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Comparing color management devices/software

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  • Color Management: Comparing color management devices/software

    I am researching monitor/printer color management devices for a newly purchased computer/monitor. Using info derived from this forum, I went to Amazon for a quick and dirty view of current offerings. Yikes - a bunch. Further research indicates even more, ranging in price from $60 to $6500 and more. Realizing there is some truth that spending more $$ generally results in a better outcome, is $6500 really required? Also realizing there is a connection between equipment to calibrate and usage, here are the particulars:

    Use: photo editing using LR3 and PSE7 (soon to be 10) for both web and printing using Epson 1280 and pro printing firms

    HPp7-1047 (coreI5, 6gb ram, Intel graphics), Win7 64-bit
    HP2311x LCD monitor, set, as near as I can tell, for sRGB space

    My usual work flow uses LR/PSE in combination to generate an acceptable image, then review on a non-calibrated laptop (for web use images) using Firefox; or print a 4x6 (so the pro printer understands what outcome I expect) and provide with a digital file for final printing. Both usually require a bit of time for acceptable output. Plus, saving different version of the same image.

    My question is: what management system to use? Low cost is an issue, but not the deciding factor, although $6500 is not going to happen.

    Thanks for your input and thoughts. Ed

  • #2
    Re: Comparing color management devices/software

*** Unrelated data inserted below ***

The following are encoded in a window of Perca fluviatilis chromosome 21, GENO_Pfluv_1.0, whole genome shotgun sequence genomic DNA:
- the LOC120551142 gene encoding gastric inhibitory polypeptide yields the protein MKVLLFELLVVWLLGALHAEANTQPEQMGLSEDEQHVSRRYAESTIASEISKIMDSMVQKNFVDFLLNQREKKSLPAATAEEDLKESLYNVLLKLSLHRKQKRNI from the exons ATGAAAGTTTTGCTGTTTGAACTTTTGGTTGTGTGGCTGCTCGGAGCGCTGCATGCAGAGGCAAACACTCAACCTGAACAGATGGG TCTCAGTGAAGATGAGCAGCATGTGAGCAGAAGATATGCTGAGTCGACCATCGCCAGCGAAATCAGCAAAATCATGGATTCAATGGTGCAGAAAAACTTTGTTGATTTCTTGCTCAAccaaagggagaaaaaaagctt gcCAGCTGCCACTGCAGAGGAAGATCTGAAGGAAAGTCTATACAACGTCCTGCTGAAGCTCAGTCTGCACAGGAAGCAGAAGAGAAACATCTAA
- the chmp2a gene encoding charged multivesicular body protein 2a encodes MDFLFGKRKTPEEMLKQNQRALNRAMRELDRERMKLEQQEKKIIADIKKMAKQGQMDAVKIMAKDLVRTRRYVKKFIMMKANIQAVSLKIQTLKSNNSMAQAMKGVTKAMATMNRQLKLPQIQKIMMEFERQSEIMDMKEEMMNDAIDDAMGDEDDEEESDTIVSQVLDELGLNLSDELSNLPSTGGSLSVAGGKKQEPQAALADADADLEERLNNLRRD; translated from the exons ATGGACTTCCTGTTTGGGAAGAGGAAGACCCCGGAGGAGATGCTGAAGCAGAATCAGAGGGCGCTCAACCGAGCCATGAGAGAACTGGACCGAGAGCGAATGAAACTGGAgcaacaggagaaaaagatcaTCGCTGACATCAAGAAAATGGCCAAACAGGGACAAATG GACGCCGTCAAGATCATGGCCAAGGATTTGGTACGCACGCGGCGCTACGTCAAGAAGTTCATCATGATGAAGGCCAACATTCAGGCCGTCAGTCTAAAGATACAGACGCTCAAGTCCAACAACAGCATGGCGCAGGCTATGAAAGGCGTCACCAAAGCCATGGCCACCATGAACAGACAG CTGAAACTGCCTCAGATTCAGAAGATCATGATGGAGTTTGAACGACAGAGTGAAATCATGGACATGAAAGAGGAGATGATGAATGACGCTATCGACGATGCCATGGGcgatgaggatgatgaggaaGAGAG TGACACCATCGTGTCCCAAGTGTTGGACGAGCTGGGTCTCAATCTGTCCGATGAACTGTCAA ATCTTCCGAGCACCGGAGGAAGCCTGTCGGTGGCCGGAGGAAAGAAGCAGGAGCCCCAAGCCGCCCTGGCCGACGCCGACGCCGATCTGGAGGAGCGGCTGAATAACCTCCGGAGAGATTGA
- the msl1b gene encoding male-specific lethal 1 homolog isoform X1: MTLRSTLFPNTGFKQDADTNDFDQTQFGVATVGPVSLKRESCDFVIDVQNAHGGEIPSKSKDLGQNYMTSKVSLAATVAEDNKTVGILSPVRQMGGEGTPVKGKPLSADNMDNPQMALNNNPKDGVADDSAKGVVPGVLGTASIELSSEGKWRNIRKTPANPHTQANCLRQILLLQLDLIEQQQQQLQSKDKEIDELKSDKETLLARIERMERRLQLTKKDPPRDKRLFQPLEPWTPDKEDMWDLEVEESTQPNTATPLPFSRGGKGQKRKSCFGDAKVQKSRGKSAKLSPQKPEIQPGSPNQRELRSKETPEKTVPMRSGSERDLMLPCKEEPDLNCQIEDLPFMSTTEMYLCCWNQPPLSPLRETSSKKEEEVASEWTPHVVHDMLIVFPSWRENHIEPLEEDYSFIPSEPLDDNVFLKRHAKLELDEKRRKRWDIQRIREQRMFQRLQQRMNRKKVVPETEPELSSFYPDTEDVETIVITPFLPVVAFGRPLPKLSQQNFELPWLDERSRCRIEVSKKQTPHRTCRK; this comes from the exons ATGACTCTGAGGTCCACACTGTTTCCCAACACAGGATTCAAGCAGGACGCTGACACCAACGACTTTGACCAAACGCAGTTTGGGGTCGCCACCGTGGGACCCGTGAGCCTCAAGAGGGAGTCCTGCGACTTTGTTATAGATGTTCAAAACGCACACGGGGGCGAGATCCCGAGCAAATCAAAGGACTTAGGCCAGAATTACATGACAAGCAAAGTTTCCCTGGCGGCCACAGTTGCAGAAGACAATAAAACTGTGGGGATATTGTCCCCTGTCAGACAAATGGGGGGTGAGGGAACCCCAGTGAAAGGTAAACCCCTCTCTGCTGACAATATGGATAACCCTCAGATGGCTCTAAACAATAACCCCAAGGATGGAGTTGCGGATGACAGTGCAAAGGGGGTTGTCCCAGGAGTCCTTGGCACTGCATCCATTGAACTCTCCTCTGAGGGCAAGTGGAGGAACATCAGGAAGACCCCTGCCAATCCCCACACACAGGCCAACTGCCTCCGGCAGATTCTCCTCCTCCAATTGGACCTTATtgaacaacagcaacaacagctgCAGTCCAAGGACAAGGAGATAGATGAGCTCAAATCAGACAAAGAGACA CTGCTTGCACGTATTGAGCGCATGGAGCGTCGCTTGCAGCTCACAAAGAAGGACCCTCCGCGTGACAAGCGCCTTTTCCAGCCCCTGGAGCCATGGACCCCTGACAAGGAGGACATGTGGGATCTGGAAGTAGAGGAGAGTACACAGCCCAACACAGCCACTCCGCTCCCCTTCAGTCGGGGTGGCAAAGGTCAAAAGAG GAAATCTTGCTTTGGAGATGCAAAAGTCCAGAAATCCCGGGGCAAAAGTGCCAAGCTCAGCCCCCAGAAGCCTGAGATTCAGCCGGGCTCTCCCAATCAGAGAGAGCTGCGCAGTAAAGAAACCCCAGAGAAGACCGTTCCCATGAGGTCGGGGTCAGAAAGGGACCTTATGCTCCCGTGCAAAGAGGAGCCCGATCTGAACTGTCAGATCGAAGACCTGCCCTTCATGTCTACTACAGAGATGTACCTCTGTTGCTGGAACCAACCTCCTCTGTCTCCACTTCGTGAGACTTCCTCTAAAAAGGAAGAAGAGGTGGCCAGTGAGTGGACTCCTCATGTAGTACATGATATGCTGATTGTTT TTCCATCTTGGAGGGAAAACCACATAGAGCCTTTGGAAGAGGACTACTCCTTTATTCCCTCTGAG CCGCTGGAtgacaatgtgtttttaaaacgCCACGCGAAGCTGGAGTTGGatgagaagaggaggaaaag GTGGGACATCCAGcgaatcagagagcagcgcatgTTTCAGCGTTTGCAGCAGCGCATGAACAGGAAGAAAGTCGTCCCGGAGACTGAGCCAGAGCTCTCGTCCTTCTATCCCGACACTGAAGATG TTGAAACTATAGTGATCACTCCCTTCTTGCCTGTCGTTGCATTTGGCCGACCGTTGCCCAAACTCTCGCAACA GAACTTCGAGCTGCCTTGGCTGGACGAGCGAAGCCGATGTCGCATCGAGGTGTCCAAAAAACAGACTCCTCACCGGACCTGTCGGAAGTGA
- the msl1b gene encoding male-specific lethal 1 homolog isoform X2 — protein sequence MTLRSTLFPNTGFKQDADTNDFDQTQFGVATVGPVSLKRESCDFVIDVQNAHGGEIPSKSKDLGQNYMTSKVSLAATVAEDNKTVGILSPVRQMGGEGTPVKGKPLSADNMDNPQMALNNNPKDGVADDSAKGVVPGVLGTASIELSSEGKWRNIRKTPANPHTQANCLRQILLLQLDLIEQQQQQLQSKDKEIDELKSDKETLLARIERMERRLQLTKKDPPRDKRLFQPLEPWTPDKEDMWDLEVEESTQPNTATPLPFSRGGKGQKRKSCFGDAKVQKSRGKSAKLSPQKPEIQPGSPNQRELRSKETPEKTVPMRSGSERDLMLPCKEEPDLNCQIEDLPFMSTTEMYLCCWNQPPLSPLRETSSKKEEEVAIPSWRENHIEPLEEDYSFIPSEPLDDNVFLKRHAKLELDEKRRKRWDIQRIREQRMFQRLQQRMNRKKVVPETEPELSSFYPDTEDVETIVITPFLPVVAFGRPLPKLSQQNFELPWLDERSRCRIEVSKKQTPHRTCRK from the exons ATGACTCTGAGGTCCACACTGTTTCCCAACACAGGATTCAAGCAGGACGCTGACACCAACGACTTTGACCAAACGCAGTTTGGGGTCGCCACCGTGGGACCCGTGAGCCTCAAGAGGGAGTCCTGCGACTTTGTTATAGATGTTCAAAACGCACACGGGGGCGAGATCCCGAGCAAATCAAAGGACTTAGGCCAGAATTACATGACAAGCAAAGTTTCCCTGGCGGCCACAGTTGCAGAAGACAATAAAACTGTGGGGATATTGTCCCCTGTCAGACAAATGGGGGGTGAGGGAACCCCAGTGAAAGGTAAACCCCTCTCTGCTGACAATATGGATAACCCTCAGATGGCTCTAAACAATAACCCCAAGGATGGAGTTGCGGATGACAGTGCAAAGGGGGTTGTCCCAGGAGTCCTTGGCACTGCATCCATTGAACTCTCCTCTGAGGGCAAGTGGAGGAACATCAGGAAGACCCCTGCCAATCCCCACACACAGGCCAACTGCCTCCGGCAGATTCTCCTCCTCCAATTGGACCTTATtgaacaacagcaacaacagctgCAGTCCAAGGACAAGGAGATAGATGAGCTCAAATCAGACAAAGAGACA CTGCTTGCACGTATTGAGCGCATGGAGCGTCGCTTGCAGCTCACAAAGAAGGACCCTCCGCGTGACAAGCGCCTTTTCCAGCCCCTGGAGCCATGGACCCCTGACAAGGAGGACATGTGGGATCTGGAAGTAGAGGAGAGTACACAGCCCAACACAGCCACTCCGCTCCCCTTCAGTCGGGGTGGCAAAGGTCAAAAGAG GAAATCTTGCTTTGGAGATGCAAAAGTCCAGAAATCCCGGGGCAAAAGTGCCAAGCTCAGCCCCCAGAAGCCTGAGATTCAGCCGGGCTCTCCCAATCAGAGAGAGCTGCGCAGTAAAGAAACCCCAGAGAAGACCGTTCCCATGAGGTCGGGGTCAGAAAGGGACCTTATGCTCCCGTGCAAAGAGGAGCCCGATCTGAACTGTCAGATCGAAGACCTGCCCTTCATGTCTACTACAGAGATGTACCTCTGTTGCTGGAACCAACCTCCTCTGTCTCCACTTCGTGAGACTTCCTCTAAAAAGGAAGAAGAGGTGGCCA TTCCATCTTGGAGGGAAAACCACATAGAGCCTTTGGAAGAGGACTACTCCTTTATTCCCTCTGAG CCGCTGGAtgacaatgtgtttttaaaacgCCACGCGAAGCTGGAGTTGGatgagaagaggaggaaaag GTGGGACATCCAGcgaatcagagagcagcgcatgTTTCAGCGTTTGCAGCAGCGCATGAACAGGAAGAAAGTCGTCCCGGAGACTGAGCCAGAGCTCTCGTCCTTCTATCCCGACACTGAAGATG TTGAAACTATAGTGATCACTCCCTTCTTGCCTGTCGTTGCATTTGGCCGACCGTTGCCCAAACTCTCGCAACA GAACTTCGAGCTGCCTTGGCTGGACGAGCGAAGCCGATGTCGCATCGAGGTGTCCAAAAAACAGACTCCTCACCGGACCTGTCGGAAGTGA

$6500 for what?

    Get an NEC SpectraView II PA series (you choice of size based on budget). You're not even close to that kind of money. What else do you need?


    • #3
      Re: Comparing color management devices/software

      Rodney: Well actually only $6000 (GretagMacbeth Spectrolino + ProfileMaker Pro 5.01 software ($6000)). Did take my breath away which probably accounts for the higher quoted amount. Thanks for your suggestion. BTW, really enjoy your webinars on retouchpro.


      • #4
        Re: Comparing color management devices/software

        I can sell you my old GretagMacbeth Spectrolino for far less <g>. Up on eBay. GretagMabeth isn't even around nor is that made any longer (they are part of X-Rite). Maybe an iSis XL and i1Profiler you'd be able to spend close to that amount but why? You need to build paper profiles for printers?


        • #5
          Re: Comparing color management devices/software

          My only point was that there is a great price range within this subject and many different offerings all claiming to work. I'm not sure what I need but know $6k is not it. And maybe not even $300. The individual product reviews are all over the map from 'great' to 'just above worthless' for any product you chose to review, independent of price. Which is why I posted this thread, as I know I need to manage the display and would like the input and assistance from a group that I have respect for their opinions.


          • #6
            Re: Comparing color management devices/software

            So just what are you wanting to buy other than the display (of which I gave a recommendation)?


            • #7
              Re: Comparing color management devices/software